Wed 1Oct FR Montpellier Black Ship
Thurs 2 Oct ES Barcelona Razzmatazz3
Fri 3 Oct ES Madrid Villamanuela
Sat 4 Oct PT Porto Amplifest
Sun 5 Oct ES Erandio Sonora
Mon 6 Oct FR Toulouse Le Dynamo
Tues 7 Oct FR Nantes Le Ferrailleur
Wed 8 Oct FR Paris Glazart
Fri 10 Oct GR Athens Kyttaro Club
Sat 11 Oct  BE Antwerp Desertfest Belgium

As a precursor to the release, YOB is offering up two ‘Clearing The Path To Ascend‘ video teasers here. Stay tuned for further YOB happenings to be announce in the weeks to come.
 
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Neurot Recordings
Neurot on Facebook

Nightfell – The Living Ever Mourn

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Nightfell
The Living Ever Mourn
Southern Lord/Parasitic

Nightfell is a new band comprising of its two core members Todd Burdette (Tragedy, His Hero is Gone) and Tim Call (Aldebaran, Shadow of the Torturer), collecting here as Nightfell, a two-piece project which has recently released their debut album ‘The Living Ever Mourn’. As members of some of their respectively critically acclaimed and loved underground work, you would expect Nightfell to meet those high standards, and ‘The Living Ever Mourn’ doesn’t let anyone down. It’s a mix of Burdette’s and Call’s collective experience, leaning more towards Call’s doom worship in more ways than one, but underneath some of the trudge and plaintive mood is some ripping riffs and thunderous strikes. The guitar tone, particularly during the shredding, has a whiff of Amon Amarth about it, though you won’t find any odes to vikings or Norseology here. Burdette’s vocals are often deep growls if not guttural and connect with some wicked moments – yes, the black metal ‘ugh’ is often overused but even in its sheer simplicity, it boosts the first part of ‘The Last Disease’, which moves at a fast if not quite frenetic tempo before shifting into a slower dirge to finish. Much of the material here works in pretty much the same manner, barring ‘Empty Prayers’, an incredible dirge featuring clean, chanted vocals, a heavy, almost weeping riff, occasionally punctuated with a bit of slide for that added punch. They could have made that song twice as long and it would still be perfect. And ‘Altars To Wrath’ is one hell of a track that twists and writhes its listener into enduring pain. I’m not sure whether this will be a one-off project from Burdette and Call, but I would be happy for more Nightfell in future. Splendid stuff.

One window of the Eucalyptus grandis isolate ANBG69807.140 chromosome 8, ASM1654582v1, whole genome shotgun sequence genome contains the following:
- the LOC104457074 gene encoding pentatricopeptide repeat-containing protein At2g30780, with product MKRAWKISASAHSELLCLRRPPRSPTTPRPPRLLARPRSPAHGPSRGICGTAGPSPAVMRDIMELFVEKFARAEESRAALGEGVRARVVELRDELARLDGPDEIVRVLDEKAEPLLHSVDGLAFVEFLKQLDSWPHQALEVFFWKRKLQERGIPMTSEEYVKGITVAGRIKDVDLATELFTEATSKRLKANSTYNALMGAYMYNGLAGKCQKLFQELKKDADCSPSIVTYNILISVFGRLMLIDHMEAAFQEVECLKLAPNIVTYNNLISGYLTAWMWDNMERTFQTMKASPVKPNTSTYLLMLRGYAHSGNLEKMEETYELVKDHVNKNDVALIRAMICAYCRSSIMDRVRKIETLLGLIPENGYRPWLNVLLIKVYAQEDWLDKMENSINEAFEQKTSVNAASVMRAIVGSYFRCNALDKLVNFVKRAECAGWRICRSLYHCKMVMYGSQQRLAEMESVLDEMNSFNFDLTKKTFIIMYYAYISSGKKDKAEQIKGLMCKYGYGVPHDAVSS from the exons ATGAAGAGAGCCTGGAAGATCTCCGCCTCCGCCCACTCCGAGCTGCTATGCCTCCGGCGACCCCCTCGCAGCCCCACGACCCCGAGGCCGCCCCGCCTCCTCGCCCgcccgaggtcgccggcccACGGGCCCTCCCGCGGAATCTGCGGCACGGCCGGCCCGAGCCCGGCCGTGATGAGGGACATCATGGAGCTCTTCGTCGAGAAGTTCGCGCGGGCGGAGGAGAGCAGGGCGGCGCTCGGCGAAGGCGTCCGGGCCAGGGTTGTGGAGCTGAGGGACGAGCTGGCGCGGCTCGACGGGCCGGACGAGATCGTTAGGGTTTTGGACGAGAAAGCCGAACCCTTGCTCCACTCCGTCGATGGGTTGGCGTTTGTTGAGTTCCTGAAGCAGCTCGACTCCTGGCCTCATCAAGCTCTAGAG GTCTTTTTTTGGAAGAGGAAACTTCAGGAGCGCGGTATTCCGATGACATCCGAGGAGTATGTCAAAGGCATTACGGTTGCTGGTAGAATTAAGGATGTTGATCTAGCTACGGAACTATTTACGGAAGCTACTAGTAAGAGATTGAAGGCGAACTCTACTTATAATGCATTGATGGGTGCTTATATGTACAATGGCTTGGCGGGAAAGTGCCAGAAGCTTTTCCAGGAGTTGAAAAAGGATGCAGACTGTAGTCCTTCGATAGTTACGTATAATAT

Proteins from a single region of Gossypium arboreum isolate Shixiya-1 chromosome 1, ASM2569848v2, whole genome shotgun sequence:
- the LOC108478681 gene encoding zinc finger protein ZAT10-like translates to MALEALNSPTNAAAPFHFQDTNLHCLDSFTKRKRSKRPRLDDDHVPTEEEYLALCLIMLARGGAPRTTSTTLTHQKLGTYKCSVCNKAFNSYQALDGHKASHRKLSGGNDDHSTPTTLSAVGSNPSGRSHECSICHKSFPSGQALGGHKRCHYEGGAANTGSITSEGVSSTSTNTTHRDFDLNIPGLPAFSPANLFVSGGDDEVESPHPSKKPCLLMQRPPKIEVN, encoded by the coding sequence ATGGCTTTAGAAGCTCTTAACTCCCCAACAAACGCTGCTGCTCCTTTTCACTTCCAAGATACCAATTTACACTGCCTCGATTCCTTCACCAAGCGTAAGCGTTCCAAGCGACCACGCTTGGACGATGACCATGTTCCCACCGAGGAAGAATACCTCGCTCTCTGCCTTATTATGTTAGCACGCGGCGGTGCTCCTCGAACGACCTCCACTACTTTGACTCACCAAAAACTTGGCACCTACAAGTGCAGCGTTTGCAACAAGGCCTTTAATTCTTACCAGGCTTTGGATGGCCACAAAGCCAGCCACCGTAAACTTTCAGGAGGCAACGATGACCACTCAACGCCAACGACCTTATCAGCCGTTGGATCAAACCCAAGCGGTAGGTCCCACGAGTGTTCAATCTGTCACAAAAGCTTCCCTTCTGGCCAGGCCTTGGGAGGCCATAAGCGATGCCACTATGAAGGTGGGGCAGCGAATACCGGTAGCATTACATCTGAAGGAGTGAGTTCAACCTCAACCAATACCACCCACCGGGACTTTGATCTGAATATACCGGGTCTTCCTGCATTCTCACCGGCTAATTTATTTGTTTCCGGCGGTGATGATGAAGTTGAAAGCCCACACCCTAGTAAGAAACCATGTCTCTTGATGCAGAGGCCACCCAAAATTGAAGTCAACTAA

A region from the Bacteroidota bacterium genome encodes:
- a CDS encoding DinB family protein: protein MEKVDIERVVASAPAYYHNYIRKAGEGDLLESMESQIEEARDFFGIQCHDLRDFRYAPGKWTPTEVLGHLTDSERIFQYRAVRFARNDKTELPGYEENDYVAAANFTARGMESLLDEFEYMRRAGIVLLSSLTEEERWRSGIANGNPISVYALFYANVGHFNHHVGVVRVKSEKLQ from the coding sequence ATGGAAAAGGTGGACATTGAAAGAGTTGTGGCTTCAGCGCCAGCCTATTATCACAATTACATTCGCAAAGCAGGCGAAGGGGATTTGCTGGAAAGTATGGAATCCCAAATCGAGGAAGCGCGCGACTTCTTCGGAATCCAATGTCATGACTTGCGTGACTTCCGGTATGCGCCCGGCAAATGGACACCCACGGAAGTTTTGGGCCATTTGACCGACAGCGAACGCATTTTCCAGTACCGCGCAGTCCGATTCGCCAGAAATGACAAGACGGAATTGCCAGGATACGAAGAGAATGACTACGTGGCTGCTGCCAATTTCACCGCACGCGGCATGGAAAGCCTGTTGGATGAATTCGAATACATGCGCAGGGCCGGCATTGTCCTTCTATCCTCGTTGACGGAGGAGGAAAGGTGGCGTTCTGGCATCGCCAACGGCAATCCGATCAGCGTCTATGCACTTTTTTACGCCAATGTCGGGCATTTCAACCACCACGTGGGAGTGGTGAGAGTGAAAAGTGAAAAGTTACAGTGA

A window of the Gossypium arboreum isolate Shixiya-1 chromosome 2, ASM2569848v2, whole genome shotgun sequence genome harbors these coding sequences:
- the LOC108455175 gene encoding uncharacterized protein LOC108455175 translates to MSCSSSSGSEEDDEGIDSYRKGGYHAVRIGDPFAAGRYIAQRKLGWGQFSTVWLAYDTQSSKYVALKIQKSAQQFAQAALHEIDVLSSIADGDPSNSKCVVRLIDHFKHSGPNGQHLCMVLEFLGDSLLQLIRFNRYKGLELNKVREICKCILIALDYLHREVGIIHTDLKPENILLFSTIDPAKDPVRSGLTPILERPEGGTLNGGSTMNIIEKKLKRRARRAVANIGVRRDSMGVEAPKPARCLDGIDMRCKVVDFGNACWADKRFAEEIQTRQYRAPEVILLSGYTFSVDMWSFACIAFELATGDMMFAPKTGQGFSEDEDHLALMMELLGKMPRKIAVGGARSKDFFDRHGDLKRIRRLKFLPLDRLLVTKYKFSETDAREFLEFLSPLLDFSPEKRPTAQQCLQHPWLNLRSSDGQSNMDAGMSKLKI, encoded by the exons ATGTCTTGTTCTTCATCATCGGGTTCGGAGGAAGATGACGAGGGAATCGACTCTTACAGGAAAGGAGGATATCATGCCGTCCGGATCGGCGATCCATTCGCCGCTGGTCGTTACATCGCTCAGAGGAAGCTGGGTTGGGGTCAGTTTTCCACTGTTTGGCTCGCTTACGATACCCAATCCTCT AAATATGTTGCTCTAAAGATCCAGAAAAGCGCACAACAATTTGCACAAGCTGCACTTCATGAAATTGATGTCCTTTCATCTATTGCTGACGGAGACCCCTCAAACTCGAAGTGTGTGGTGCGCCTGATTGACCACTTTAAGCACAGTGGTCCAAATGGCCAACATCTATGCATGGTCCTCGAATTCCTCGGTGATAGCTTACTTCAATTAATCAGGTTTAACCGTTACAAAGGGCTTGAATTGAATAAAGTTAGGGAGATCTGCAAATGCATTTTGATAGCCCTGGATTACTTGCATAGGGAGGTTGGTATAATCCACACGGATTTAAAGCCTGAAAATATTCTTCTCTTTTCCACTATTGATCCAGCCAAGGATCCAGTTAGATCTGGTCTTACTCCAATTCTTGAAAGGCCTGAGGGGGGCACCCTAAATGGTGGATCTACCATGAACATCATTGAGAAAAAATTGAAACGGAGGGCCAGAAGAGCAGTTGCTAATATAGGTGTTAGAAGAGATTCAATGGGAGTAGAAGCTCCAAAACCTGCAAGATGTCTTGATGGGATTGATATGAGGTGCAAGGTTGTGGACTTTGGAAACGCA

Peter Clegg

Buy ‘The Living Ever Mourn’ here